The Sun in Her Eyes is a book for lazy summer days in the sun when some light-hearted Chicklit is called for. The author, Paige Toon, is a skilled writer that tells a beautiful story with lots of feeling.
When her father has a stroke, Amber hurriedly heads home to Adelaide, South Australia, to be with him. There, she meets up with old friends, including winemaker, Ethan, and her first love. Far from her home and her husband, Ned, in London, old feelings resurface and Amber starts to doubt the life she was so sure she wanted.
Meanwhile, Amber’s past is about to come back into her life in a far deeper way. Amber was three when her mother was killed in a car crash. Now, all these years later, Doris, the first person on the scene, is doing everything she can to track her down and pass on Amber’s mother’s last words.
This book was my introduction to author Paige Toon and based on all the reviews of her previous books, I couldn’t wait to add her name to my ever-growing list of must-read authors. Honestly, I was a little disappointed, and all due to the protagonist, Amber. I tried to like her, I really did, but I struggled to connect with her and felt at odds about her choices. Ned and Ethan were portrayed well by the author, and it was easy to get caught up in the charm and excitement of Ethan compared to the steady and comfortable Ned, allowing me to empathise with Amber’s predicament. It was also heart-warming to recognise that her perfect match was just that because of their shared life together, the stuff that comes after the honeymoon phase.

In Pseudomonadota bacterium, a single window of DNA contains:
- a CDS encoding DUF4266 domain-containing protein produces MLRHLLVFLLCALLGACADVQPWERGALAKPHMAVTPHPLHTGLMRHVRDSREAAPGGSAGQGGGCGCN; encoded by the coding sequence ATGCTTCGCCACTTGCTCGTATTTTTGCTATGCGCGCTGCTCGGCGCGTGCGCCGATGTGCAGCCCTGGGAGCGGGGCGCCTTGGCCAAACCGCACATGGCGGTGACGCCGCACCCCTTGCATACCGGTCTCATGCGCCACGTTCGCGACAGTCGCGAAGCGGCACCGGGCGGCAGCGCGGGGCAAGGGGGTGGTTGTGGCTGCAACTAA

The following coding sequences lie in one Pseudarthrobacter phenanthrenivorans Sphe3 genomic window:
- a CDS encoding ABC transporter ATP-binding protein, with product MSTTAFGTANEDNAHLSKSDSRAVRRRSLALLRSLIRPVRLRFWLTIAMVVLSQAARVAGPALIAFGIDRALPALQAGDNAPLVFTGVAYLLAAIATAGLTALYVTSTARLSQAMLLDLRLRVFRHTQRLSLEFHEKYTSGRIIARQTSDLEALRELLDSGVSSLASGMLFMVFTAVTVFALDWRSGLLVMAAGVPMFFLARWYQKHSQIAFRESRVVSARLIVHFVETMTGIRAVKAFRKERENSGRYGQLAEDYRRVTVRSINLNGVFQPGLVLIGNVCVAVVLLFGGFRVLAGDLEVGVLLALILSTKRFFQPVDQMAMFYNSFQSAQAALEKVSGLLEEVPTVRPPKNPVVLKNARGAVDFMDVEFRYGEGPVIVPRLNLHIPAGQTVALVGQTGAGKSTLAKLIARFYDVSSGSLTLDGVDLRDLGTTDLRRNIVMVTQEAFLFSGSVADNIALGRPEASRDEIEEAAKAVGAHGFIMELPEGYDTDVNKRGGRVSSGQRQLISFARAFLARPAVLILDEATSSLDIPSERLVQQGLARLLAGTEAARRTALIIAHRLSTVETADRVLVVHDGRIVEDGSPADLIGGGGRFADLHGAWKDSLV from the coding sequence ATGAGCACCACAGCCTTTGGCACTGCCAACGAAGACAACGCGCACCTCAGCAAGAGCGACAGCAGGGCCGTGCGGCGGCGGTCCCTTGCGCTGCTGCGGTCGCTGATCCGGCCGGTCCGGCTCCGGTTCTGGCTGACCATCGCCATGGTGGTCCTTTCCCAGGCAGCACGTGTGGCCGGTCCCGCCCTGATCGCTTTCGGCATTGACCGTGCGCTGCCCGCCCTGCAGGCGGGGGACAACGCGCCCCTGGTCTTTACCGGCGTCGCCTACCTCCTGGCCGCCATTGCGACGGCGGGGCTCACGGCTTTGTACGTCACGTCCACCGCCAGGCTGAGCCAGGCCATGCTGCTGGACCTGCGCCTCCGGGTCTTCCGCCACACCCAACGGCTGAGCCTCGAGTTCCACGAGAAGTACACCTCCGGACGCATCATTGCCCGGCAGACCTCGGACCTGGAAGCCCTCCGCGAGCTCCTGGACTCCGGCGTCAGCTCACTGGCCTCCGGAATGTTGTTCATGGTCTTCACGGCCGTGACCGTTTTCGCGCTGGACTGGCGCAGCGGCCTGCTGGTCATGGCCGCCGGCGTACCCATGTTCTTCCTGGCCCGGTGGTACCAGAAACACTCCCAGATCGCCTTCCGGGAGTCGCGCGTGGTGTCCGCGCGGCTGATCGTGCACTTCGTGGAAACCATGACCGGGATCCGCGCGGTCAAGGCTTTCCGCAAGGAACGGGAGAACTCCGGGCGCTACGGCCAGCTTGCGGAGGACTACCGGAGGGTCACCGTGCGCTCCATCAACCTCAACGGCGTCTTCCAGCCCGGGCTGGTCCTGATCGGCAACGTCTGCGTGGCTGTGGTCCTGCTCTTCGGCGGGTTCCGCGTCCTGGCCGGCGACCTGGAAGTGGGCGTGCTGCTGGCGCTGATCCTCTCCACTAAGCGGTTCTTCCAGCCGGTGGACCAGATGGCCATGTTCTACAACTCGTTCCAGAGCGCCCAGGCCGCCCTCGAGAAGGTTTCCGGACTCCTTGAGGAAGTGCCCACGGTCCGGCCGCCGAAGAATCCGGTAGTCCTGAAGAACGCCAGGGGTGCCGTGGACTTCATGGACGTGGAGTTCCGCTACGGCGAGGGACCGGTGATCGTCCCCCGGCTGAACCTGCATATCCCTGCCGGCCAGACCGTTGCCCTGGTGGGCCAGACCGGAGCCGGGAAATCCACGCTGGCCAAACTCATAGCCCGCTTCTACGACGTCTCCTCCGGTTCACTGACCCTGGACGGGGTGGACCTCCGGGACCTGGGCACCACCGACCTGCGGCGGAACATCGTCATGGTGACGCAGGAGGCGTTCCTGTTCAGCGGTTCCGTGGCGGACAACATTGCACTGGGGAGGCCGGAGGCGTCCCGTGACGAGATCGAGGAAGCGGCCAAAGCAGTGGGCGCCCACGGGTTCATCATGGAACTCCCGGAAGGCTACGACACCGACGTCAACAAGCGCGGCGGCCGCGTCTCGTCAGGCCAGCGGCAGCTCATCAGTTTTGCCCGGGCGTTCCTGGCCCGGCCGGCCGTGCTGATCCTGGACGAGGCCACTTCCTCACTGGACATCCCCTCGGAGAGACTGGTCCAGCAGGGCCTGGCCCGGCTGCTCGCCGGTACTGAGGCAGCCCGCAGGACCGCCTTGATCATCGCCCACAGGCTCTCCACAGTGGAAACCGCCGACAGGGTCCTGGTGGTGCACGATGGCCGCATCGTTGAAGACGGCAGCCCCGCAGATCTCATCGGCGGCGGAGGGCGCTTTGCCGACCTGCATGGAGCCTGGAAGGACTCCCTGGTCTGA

Amber’s relationship with her father is beautifully depicted and the warmth of it almost tangible. Their close and very special bond, made more so because of the loss of Amber’s mother when she was so young, shines through. It is understandable, then, that there are some interesting dynamics between her and her stepmother. And, the struggles her father has to go through as he recovers from his stroke broke my heart they were so vivid.
The side story involving Doris’s search for the girl in the car adds an interesting and emotional dimension to the story. That Doris has carried this message with her all these years is poignant. I would have liked to explore this subplot a bit more. The event has shaped the whole of Amber’s life and delving into it deeper would have, perhaps, highlighted more layers of Amber’s character that, in turn, might’ve given me the connection with her I craved. Nevertheless, I found myself wishing for her demons to be laid to rest and for her to find peace and happiness.
What Toon does with aplomb is capture the summery feel of South Australia, made more stark in contrast to Amber’s life in London. She is clearly a skilled writer and her ability to put the warmth of the sunshine and smell of the dry earth on the page is wonderful.
All in all, this is an easy read about love, family, and letting go. For anyone in need of a bit of an escape, especially to warmer climes, let this book transport you to the summer haze and vineyards of Australia. I look forward to uncovering Toon’s previous treasures and finding that little spark that was not quite there this time.